Post Naresh Goyal's Exit, Banks to Take Over Jet Airways for Now But How Will They Find a Buyer This Summer?
By taking over majority equity and management of Jet Airways, the government — through banks and other institutions — has shown that managing optics is far more important than plain common sense.
File photo of Naresh Goyal. (Reuters)
A notice to the stock exchanges from Jet Airways spelled out momentous changes to India’s notoriously difficult domestic aviation market. The most remarkable news emanating from this notice was the departure of Naresh Goyal, a man who singlehandedly shaped the fortunes of the airline industry through intense lobbying over the last quarter of a century, from an airline he started from scratch. He will no longer have a board seat on Jet, will cease to be the airline’s chairman and all indications point to a significant dilution of his equity stake in the airline. From promoter, Goyal would be relegated to a mere investor.
The second remarkable inference from that notice to the exchanges is this: India now has two state-owned airlines and neither is doing particularly well. State-owned banks together with other government entities will now own more than 50% in Jet; the government already owns 100% of Air India and both the airlines are heavily indebted besides piling up losses. The government has not exactly been an efficient manager of Air India, where accumulated losses in 2017-18 were higher than the country’s health budget that year and the debt on its books stood at nearly Rs 50,000 crore. Taxpayer funds have forever funded Air India’s – or government’s – inefficiencies and probably would now be stretched to funding Jet’s operations under the new management by state-owned banks.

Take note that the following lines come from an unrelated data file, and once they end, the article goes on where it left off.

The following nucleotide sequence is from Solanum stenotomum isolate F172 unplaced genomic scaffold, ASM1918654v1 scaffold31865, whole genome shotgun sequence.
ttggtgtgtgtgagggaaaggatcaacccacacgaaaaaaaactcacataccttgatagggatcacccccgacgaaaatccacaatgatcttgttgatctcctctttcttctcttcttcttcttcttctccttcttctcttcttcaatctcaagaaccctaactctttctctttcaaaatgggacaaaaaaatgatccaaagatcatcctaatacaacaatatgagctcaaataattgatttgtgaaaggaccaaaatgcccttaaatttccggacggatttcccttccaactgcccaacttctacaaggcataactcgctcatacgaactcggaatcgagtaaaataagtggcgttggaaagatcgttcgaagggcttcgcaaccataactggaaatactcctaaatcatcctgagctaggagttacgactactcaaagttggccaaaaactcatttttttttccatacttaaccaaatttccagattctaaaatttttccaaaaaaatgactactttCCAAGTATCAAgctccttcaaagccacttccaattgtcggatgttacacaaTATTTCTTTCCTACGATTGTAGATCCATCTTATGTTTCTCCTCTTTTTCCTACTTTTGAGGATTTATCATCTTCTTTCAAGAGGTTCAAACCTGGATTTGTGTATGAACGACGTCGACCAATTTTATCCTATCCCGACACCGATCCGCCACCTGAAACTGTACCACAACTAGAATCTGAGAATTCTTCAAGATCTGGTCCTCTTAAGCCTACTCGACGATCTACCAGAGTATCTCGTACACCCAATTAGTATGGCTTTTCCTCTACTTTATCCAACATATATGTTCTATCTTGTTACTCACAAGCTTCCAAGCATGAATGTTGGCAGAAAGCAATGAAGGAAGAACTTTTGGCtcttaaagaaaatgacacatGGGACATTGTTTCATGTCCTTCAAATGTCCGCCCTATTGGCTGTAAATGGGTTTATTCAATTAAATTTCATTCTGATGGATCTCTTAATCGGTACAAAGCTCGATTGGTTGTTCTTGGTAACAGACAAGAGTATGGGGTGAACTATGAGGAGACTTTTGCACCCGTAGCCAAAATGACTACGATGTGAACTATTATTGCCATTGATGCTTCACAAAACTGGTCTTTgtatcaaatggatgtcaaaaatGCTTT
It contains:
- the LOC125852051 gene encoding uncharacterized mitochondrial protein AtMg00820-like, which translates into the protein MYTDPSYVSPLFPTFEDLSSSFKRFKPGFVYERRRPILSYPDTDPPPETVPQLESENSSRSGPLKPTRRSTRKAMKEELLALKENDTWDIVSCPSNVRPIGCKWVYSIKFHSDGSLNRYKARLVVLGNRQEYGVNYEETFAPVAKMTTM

The third takeaway from the notice is also worth a mention: banks are committed to finding an investor for Jet Airways by the June quarter, which means just after the new government has taken oath at the Centre. As per BSE, the shareholding of Jet at the end of December was thus: Naresh Goyal 51%, Etihad Airways 24% while the rest was public shareholding. Now, banks plus other government institutions would hold a little over 50% stake, Etihad is expected to sell its share and exit while Goyal’s would be diluted to a minority.
And amid all this upheaval, Jet will get up to Rs 1,500 crore “immediate funding” as debt from lenders, the notice added. This money will come from the state-owned banks and is being seen as the carrot which was dangled to get Goyal to relinquish charge.
In the notice issued to BSE after a board meeting, the airline said, “The board approved, subject to and upon receipt of the relevant approvals and compliance of the applicable laws: a) issue of 11.4 crore equity shares of the company to the lenders upon conversion of Re 1 of the outstanding debt; b) Resignation by Mr Naresh Goyal, Mrs. Anita Goyal and Mr. Kevin Knight, as directors of the company, and induction of 2 (two) nominee directors of lenders. Additionally, Mr Goyal will also cease to be the chairman of the company; c) creation of appropriate security over the company's assets for securing the existing facilities extended by the lenders and the proposed immediate funding support of up to Rs 1,500 crore by way of issue of appropriate debt instrument and constitution of an Interim Management Committee to manage and monitor the daily operations and cash flow of the company”.